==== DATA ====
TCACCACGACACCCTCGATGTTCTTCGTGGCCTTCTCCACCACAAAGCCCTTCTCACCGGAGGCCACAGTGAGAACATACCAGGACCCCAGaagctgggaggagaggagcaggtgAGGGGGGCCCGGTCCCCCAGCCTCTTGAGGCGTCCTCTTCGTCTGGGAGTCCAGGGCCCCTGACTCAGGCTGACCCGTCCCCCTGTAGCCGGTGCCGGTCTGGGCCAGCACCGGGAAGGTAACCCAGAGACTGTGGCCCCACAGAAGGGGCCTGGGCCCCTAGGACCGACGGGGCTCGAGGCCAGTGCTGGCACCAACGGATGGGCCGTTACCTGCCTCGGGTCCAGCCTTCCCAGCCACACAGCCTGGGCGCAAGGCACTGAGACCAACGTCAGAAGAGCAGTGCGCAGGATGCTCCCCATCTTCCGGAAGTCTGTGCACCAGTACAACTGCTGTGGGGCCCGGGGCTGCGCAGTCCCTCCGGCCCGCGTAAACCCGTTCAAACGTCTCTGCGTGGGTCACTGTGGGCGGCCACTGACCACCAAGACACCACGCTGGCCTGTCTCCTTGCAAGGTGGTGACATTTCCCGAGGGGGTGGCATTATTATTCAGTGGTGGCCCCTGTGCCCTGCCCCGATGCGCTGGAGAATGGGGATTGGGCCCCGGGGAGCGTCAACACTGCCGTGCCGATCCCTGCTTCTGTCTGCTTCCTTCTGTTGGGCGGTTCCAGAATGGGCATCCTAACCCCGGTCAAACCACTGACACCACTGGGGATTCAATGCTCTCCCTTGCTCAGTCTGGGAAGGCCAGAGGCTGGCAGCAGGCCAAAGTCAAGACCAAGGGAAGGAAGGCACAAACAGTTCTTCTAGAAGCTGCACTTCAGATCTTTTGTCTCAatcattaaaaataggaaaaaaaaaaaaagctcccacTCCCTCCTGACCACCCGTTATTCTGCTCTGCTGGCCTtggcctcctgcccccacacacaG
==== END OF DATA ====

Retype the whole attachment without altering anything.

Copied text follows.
TCACCACGACACCCTCGATGTTCTTCGTGGCCTTCTCCACCACAAAGCCCTTCTCACCGGAGGCCACAGTGAGAACATACCAGGACCCCAGaagctgggaggagaggagcaggtgAGGGGGGCCCGGTCCCCCAGCCTCTTGAGGCGTCCTCTTCGTCTGGGAGTCCAGGGCCCCTGACTCAGGCTGACCCGTCCCCCTGTAGCCGGTGCCGGTCTGGGCCAGCACCGGGAAGGTAACCCAGAGACTGTGGCCCCACAGAAGGGGCCTGGGCCCCTAGGACCGACGGGGCTCGAGGCCAGTGCTGGCACCAACGGATGGGCCGTTACCTGCCTCGGGTCCAGCCTTCCCAGCCACACAGCCTGGGCGCAAGGCACTGAGACCAACGTCAGAAGAGCAGTGCGCAGGATGCTCCCCATCTTCCGGAAGTCTGTGCACCAGTACAACTGCTGTGGGGCCCGGGGCTGCGCAGTCCCTCCGGCCCGCGTAAACCCGTTCAAACGTCTCTGCGTGGGTCACTGTGGGCGGCCACTGACCACCAAGACACCACGCTGGCCTGTCTCCTTGCAAGGTGGTGACATTTCCCGAGGGGGTGGCATTATTATTCAGTGGTGGCCCCTGTGCCCTGCCCCGATGCGCTGGAGAATGGGGATTGGGCCCCGGGGAGCGTCAACACTGCCGTGCCGATCCCTGCTTCTGTCTGCTTCCTTCTGTTGGGCGGTTCCAGAATGGGCATCCTAACCCCGGTCAAACCACTGACACCACTGGGGATTCAATGCTCTCCCTTGCTCAGTCTGGGAAGGCCAGAGGCTGGCAGCAGGCCAAAGTCAAGACCAAGGGAAGGAAGGCACAAACAGTTCTTCTAGAAGCTGCACTTCAGATCTTTTGTCTCAatcattaaaaataggaaaaaaaaaaaaagctcccacTCCCTCCTGACCACCCGTTATTCTGCTCTGCTGGCCTtggcctcctgcccccacacacaG